Tap, Stack, and Rack: LEAF Vectrix Batteries

by Ben N on April 17, 2015

The next step in the Vectrix battery upgrade with the Nissan LEAF cell modules is to figure out how to hold them together in the motorcycle.

Since I started off with an entire Nissan LEAF battery pack, I had a few of the components that originally held the modules together inside the pack. That included the threaded rods, nuts and bolts, and flat steel plates the cells mounted to. I was hoping to reuse as much of these materials as I could; not only does it save money, but it’s less materials to go out to the scrap bin as well.

IMG_2949To start with, I cut one of the bottom plates from the battery pack down to just one cell module wide. These plates originally held four stacks of cells on either side of the battery pack. A cut-off wheel in an angle grinder zipped through the steel pretty easily. The plate already has threaded holes in it – 6mm – for the long bolts originally used. The rear section of the battery pack had a set of long threaded rods (also 6mm) but the threads were only on the ends. If I cut the rods short, for my 18 module battery pack, the threads would be gone on one end or the other. Also, I don’t have any equipment for machining threads on to rod. In addition, metric parts in the United States are still oddly expensive at any local hardware store. Threaded rod measured in fractions of an inch is cheap, but in mm it’s pretty pricey, and that’s only if you can find it.

IMG_2957Interestingly enough, quarter-inch is just a hair larger than 6mm when it comes to threaded holes. And since I DID already have a 1/4″-20 tap, all I needed to do is just tap RIGHT THROUGH the existing 6mm holes – no other drilling or machining needed at all. Once I tapped out the four holes in the plate, I could thread cheap 1/4-20 threaded rod in place. Since the finished battery itself will be 24 inches long, I cut the threaded rod to 25.5 inches to allow for the end plates, the nuts and washers, and some room to get all the cell modules in place before compressing them. Again, an angle grinder with a cut-off wheel works great for cutting metal, including the threaded rod.

I had also ordered a Cycle Analyst, which just recently arrived by mail. I opened it to take a look and it’s pretty straight-forward. The main two things I need to decide are where I want to mount the display itself, and how I want to mount the ammeter shunt on the negative end of the battery pack.

Once my basic plate-and-threaded-rod was together, I could start stacking the cell modules onto the framework. I had already done sort of a mock-up, loosely assembling the cells with the original smooth rods, making sure I had enough spacers, and that I had the cells in the right order. There are “Right-Handed” and “Left-Handed” modules. The polarity is opposite between the two and I needed to make sure that they alternated so that the bus-bars and electric connections would all correctly place the cells in series.

After assembling the cells, I made sure they were all straight and square (I used a nice large old carpenter’s square to check this) and then tightened down nuts on the back end until the pack was back to the original 24 inches. Before I originally disassembled the LEAF pack, I counted how much space was taken up by 18 modules all squeezed together, and it came to exactly 24 inches. I figure that by now recompressing 18 of them to 24 inches, that the cells are held together nice and solidly in the exact same way as they were in the LEAF.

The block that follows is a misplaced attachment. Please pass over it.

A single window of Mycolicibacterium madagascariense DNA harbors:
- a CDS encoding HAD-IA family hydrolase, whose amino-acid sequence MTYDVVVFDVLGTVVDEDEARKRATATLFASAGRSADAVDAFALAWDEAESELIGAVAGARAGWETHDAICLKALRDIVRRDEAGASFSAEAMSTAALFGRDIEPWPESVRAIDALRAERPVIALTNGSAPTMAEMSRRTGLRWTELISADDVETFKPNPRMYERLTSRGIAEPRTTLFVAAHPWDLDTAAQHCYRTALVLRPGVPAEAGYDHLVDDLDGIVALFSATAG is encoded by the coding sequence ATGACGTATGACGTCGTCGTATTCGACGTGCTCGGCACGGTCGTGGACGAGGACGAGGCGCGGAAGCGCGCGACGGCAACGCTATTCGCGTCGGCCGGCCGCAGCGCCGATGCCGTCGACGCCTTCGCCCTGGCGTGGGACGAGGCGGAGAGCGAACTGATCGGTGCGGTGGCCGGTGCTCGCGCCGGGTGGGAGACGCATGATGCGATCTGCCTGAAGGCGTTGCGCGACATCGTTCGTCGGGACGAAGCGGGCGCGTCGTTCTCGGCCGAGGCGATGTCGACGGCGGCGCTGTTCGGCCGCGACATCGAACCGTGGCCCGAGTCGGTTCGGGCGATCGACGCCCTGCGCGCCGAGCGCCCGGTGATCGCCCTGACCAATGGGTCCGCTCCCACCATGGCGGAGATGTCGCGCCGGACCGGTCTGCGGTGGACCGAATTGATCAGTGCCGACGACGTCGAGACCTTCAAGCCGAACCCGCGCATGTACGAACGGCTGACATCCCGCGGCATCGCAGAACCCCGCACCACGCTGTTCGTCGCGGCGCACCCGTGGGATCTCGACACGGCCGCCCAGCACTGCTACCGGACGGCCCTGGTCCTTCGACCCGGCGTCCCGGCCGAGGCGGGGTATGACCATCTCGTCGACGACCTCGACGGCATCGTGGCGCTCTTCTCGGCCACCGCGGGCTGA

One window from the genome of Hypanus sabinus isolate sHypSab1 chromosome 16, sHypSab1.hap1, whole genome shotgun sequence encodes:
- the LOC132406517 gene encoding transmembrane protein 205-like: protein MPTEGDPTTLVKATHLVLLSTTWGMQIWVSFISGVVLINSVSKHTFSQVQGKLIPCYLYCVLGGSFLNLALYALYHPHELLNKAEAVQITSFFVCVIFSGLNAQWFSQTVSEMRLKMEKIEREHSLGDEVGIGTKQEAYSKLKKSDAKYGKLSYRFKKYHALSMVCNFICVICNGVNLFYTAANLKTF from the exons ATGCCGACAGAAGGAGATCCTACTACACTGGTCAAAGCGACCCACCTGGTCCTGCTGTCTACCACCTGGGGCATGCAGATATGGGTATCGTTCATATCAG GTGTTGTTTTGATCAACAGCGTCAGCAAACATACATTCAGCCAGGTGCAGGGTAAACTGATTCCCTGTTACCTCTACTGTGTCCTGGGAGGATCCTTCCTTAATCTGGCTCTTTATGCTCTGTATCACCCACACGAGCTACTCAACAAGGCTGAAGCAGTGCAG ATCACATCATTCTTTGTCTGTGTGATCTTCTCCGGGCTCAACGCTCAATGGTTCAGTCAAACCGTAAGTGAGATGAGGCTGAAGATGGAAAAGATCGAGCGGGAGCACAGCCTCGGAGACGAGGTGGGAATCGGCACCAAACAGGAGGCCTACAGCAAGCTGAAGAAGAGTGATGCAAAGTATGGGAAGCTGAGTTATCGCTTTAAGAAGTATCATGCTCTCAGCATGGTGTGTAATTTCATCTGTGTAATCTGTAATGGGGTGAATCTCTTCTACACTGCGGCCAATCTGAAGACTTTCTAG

Once the modules were together, I put the bus bars with their orange plastic insulators on top, snapped them in place, and installed the terminal bolts and the center tap screws. Oddly, I accidentally broke a bit of the orange plastic while installing the terminal bolts. Right after I did it, I realized that the first bolt I put in spun the whole bus bar clockwise, which was to the OUTSIDE of the plastic, where it hit and broke the relatively brittle insulator. On the rest of the terminals I installed the bolt on the end of the bus bar where if it did spin, it would push the bar to the INSIDE where there was considerably more material to resist any breaking. Of course, it was only just that one bus bar that moved at all. The orange plastic covers still snapped over all the terminals just fine when all was said and done.

So, what’s next?
I need to figure out where the ammeter shunt for the Cycle Analyst will go. It needs to be on the negative end of the battery pack. Part of the reason I designed the pack with + to the front and – to the back was knowing this and that I would have a little space at the back, but not the front. I also allowed a little extra threaded rod with the idea that maybe I can mount the shunt right on the rod going through the battery pack. That should hold it in place well, and it will be in a convenient location between the battery and motor controller.

I’m also hoping that my new friend, Nick, can stop over this weekend and lend a hand. With him and the chain hoist, it should be pretty easy to put the entire pack at once into the cycle.

‘Til next time, stay charged up,


{ 1 comment… read it below or add one }

1 ACG April 18, 2015 at 6:08 pm

Can’t wait to see it installed.

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